If you love watching birds and want to help ensure their survival, you may want to become a citizen researcher. Backyard enthusiasts can help study nesting birds by signing up for NestWatch, a program of the Cornell Lab of Ornithology.
The program helps researchers know more about the successes and failures of nesting birds throughout the United States, birds such as the American Robin, Red Cardinal, Western Bluebird and Barn Swallow.
The birds involved are likely the ones you see at your bird feeder in winter, or nesting in your trees, particularly if you’ve created a treed environment with shrubs and cover for avian inhabitants.
Your role is to monitor any nests in your yard, note the number of eggs and the success of hatchlings. The information from bird watching hobbyist is plugged into databases at Cornell University, helping experts there know more about how nesting habits are changing as a result of climate change, habitat loss and the expansion of development.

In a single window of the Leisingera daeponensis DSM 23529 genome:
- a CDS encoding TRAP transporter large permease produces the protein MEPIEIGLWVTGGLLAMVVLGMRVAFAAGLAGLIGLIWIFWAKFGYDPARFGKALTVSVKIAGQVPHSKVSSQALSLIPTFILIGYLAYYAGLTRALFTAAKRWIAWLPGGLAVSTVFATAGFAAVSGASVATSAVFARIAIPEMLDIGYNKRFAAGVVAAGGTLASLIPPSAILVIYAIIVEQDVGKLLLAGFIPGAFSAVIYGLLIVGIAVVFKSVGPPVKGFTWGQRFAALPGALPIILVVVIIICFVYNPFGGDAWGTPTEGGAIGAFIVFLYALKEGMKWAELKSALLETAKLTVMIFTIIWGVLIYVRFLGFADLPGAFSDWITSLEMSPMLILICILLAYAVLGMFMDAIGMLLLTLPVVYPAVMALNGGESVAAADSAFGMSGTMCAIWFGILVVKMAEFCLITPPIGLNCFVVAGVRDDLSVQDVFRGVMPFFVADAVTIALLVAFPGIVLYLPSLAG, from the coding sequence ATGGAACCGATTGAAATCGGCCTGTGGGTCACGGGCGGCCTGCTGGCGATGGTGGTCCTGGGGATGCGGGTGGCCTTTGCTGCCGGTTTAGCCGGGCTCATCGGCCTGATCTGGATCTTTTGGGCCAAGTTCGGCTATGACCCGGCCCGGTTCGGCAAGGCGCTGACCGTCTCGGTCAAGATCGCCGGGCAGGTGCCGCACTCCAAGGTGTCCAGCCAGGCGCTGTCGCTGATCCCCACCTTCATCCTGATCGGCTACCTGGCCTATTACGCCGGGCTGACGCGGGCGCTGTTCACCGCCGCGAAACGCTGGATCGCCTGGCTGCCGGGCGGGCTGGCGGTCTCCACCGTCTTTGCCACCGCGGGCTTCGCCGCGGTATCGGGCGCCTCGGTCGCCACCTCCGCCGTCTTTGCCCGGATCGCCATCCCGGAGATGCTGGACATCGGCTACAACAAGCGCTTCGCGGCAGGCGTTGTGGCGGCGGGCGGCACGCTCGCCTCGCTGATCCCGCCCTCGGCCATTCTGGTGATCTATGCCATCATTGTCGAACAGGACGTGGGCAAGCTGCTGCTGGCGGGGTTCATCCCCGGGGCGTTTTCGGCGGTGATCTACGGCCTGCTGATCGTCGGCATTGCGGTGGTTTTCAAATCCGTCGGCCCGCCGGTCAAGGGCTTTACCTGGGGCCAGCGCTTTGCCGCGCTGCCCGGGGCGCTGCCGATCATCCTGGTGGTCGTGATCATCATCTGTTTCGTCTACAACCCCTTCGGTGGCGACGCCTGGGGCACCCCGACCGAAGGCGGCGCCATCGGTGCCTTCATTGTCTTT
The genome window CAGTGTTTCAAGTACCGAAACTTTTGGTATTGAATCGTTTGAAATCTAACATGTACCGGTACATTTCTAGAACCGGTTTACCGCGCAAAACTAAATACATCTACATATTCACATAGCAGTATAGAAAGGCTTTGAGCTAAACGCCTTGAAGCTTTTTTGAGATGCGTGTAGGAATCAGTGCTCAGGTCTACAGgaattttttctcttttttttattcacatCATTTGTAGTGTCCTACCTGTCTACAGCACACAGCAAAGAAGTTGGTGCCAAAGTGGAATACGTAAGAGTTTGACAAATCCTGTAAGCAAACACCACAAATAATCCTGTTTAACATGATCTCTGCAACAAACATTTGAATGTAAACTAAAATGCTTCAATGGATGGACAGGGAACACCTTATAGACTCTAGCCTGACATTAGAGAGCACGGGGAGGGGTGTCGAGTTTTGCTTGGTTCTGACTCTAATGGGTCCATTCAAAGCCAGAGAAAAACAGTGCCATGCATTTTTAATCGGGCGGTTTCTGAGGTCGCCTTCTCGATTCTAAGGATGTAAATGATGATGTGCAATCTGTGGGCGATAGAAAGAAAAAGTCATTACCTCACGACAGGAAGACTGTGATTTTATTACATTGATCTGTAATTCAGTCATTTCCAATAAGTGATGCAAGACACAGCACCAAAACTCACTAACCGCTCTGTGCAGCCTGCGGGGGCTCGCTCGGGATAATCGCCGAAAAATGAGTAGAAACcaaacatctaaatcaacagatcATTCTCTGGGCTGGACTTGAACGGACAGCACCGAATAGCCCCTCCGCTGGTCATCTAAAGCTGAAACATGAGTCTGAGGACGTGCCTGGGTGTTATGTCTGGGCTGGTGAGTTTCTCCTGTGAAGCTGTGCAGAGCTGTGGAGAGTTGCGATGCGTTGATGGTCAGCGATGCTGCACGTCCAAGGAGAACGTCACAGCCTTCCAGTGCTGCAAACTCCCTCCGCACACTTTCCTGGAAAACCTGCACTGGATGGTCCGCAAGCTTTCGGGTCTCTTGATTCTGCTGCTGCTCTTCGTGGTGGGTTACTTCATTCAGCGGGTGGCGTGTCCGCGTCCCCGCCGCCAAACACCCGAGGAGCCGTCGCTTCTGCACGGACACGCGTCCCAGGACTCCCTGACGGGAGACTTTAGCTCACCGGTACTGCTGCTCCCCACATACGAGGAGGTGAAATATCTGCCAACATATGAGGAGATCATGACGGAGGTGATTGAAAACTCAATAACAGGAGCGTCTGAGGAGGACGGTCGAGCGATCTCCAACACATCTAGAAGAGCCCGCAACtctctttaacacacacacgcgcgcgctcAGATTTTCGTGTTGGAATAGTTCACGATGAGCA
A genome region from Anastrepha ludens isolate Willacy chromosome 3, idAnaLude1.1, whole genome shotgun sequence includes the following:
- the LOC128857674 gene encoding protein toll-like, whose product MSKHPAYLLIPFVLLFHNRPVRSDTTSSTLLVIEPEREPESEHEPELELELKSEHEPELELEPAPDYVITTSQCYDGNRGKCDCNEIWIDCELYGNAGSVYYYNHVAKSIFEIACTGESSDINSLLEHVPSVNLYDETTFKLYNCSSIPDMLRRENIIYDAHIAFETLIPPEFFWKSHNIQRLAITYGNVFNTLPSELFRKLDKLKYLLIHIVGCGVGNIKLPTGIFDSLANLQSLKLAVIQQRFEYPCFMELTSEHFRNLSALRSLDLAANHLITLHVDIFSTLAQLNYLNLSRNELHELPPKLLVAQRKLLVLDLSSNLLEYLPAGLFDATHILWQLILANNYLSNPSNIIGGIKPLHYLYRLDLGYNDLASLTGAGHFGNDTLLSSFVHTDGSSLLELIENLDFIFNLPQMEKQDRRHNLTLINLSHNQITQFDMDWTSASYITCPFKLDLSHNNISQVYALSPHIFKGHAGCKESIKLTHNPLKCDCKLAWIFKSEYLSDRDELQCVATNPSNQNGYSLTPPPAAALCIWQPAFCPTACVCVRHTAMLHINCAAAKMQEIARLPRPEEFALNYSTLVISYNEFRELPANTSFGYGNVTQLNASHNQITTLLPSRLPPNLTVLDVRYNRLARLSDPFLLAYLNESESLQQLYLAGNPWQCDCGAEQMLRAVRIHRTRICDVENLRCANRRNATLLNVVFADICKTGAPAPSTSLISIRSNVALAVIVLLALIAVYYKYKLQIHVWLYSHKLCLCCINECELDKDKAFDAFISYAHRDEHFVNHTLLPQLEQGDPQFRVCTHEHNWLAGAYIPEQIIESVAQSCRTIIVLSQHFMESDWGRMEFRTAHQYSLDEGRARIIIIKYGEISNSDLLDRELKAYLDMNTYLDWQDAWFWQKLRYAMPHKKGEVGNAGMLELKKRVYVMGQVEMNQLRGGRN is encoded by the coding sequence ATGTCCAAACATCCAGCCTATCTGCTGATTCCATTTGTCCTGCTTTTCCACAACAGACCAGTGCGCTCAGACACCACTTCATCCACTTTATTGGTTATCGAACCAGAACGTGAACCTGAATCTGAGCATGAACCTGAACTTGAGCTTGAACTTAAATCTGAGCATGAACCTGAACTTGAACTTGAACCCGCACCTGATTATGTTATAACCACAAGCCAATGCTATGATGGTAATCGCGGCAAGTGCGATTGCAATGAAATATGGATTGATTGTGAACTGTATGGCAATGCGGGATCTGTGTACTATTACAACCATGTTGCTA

Becoming a certified NestWatch monitor is easy. You can get qualified online at the website, where you’ll learn how to observe nests and collect info without harming the nests or interfering with the nesting cycle. You’ll be warned to not visit nests in the morning, when the eggs can get cold if the adults are forced away and to not leave tracks that could lead predators to the nests. Be careful that predators such as cats, crows, and jays are not following you. Minimize damaging or trampling vegetation that could expose nests, NestWatch warns.
Kids can participate in NestWatch, but should work with an adult when observing nests.
With hundreds of people contributing, researchers are able to gather more data than would be possible without citizen help. And you’ll be connecting with nature in memorable and meaningful ways.